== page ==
Magic is where you find it. Some thirty years ago, the Managing Director of a very respectable religious publishing house in England, A.R.Mowbray & Co., was looking into his shaving mirror one morning when the message came to him, out of the blue, "Why not publish a book on the history of white magic?" He cast around what few contacts he had who might have some idea about such an arcane subject and in the end was referred to me. The consequence was, and I hope he did not lose his job as a result of it, the publication of "A History of White Magic" by Gareth Knight.
It caused a few ripples at the time, a bit of fluttering amongst some readers of the Church Times, one of whom wrote in condemning the publication without going to the trouble of actually reading it, though I hope he bought a copy if only to throw it away - unless he was as socially responsible as one of Dion Fortune's readers who returned a well thumbed copy of "The Winged Bull" to the publishers for fear of corrupting the scavengers if it ended up in the trash can. Anyhow, some people liked it, it translated into French and Greek and later had an American edition under the title of "Magic and the Western Mind".
I felt it was an opportunity to present my favoured subject to the world at large, either directly, or for fellow students of the subject to present to their friends and relations as an intelligent and reasonable justification for their taking up with such an out of the way subject. Of course in the years since then, the world has become a less strait laced place, and interest in the esoteric become almost commonplace. Nonetheless what I had to say in the book retains a use and validity I feel. Thus I am happy to announce that it has now been made available again, in the form of a disc you can put into your computer, and bringing for the first time the joys of full colour illustration.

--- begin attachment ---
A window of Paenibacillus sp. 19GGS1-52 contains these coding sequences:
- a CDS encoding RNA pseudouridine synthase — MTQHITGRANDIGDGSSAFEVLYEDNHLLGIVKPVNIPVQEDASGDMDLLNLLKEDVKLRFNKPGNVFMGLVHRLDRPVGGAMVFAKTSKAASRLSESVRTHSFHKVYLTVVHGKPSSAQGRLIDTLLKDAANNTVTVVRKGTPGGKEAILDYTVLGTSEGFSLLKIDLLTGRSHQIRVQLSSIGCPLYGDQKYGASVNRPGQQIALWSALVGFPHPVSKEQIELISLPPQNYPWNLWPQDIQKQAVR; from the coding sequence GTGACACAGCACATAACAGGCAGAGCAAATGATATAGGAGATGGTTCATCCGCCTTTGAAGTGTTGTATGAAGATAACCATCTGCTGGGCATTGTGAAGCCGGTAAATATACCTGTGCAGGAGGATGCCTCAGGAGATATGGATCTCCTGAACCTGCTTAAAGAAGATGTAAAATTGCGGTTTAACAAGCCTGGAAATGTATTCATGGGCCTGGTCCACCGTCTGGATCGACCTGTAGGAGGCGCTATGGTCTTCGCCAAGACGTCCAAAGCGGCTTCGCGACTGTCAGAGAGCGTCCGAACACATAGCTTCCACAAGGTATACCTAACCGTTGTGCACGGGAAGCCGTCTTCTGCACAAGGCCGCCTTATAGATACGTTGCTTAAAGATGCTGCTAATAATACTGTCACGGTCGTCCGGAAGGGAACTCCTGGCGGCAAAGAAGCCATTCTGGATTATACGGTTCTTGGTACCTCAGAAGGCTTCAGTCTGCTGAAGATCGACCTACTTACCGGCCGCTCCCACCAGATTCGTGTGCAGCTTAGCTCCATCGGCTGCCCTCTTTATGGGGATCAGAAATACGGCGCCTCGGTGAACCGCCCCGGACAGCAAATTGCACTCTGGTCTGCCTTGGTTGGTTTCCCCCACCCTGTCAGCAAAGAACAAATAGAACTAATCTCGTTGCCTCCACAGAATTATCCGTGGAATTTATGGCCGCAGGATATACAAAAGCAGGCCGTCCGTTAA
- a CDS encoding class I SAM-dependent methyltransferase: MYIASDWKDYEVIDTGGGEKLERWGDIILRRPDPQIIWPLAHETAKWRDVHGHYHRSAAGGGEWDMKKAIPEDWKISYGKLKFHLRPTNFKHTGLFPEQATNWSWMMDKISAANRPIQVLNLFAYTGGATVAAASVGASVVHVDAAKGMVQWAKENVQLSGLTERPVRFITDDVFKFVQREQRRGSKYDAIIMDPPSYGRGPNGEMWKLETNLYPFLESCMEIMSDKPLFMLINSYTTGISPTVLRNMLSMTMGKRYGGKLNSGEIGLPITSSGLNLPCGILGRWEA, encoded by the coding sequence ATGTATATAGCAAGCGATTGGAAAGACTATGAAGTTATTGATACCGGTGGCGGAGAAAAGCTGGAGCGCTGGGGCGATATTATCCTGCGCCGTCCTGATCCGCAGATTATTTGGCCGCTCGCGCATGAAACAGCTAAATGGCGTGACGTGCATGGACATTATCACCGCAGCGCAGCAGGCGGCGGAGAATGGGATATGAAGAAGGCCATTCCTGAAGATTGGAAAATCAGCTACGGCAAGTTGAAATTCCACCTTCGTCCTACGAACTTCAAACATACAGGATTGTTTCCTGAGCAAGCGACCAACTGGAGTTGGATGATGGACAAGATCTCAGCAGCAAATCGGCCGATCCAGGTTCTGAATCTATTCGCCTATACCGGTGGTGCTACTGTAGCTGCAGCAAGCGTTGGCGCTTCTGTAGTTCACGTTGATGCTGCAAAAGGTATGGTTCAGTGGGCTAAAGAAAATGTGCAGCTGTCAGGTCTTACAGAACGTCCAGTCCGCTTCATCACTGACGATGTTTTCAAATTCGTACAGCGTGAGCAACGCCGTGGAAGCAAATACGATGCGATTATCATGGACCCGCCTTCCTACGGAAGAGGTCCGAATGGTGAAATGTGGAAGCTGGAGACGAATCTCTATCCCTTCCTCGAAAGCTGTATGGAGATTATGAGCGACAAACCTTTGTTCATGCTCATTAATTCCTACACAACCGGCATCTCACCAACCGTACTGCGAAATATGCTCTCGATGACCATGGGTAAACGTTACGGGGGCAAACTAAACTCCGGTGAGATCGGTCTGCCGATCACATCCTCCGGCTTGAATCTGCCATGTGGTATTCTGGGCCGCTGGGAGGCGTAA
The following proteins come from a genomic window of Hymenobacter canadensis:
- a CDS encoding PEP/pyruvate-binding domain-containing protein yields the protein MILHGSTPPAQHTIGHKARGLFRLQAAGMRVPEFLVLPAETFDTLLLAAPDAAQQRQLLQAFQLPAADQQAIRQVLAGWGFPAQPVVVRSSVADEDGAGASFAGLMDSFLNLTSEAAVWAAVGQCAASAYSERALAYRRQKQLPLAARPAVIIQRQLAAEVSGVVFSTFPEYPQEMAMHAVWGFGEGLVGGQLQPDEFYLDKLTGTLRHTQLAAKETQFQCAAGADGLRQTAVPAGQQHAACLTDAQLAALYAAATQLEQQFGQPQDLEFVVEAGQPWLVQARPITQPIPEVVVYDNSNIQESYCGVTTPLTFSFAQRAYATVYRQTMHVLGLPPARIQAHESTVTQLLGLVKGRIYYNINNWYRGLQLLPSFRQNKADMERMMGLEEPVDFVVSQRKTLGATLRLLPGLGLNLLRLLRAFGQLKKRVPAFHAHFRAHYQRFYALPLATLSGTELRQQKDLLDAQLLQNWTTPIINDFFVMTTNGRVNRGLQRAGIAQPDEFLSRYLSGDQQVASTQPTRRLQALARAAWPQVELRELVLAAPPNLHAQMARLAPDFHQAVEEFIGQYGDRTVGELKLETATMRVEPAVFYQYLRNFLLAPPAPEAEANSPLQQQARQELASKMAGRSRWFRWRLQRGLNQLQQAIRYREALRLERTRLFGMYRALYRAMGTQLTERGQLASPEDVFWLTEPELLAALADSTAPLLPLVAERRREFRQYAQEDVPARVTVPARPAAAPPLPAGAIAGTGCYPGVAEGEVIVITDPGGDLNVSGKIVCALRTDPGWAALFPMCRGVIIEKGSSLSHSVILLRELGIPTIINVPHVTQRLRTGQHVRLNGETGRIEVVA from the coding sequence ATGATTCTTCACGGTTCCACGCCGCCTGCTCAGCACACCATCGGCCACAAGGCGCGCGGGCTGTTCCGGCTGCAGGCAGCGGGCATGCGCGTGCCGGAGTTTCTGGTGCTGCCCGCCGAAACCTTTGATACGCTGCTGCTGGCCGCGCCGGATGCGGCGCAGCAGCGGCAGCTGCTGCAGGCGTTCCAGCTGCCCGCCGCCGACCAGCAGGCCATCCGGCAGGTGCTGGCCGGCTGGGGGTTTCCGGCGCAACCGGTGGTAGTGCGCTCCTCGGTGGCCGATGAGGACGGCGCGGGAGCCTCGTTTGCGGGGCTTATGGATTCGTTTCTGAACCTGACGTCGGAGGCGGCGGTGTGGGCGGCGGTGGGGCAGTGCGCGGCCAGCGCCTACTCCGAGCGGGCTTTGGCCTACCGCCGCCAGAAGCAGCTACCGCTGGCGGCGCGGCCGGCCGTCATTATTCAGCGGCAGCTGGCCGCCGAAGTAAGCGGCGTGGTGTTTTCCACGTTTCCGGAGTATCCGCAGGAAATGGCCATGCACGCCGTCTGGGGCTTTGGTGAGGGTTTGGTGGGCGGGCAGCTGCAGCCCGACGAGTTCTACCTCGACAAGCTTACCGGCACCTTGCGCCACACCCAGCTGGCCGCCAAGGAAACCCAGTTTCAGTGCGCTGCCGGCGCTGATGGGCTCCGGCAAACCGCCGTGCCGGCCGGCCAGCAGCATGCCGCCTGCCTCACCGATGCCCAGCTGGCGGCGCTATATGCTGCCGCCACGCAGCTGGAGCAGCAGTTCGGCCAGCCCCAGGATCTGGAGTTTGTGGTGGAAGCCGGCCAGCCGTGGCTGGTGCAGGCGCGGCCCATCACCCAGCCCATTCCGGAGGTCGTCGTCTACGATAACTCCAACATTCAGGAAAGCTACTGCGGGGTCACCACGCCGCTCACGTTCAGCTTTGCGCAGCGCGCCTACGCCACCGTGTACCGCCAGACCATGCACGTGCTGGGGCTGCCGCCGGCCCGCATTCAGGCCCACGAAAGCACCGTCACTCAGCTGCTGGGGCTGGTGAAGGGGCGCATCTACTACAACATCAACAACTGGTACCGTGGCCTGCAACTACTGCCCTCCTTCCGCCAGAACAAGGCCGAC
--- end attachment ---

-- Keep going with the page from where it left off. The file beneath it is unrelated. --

The point I have to make in the book is that the world of magic is one of high imagination, and an art and science with applications as universal as those of mathematics. Yet its unique scope, encompassing both science and religion, has caused it to be denigrated in modern times. Physical science has discarded it as superstition or a pseudo-religion. Religion has regarded it, as it once regarded science, with deep suspicion, thinking it to be an impious attempt to trespass on sacred preserves. But I consider magic to be a middle ground between science and religion, reconciling them in a technology of the imagination, which can bring about personal regeneration and spiritual fulfilment.
In a wide historical survey I show how the higher imagination has been used as an aid to the evolution of consciousness, from the ancient Mystery religions, through alchemy, Renaissance magic, the Rosicrucian manifestoes, Freemasonry and 19th century magical fraternities up to the 20th century occult revival. The message of the whole book is that we have sadly neglected the contribution that the higher imagination can make in bringing about an ecological responsibility to science and a restoration of nerve to religion. Now that we and the environment are threatened with a Faustian disaster, could a re-appraisal of the function and importance of magic be the key to our survival?
To find out, if you have not already read a copy of the book, go to http://www.ritemagic.co.uk/ to obtain a copy of the PDF file.
"It is quite a book. It deserves to do well and to be treated with respect and attention. As to its main theme, I know nobody better qualified to write it, and it is a grand sweep of very well digested and understood - and researched - information which is not available to my knowledge anywhere else in this kind of form." - Publisher's reader.
"As a chronicle of the evolution of consciousness and culture in Western Europe this may be compared favourably to Bronowski's 'Ascent of Man' " - Sangreal Magazine.
And may the sun continue to shine brightly on you all,
Regards, Gareth Knight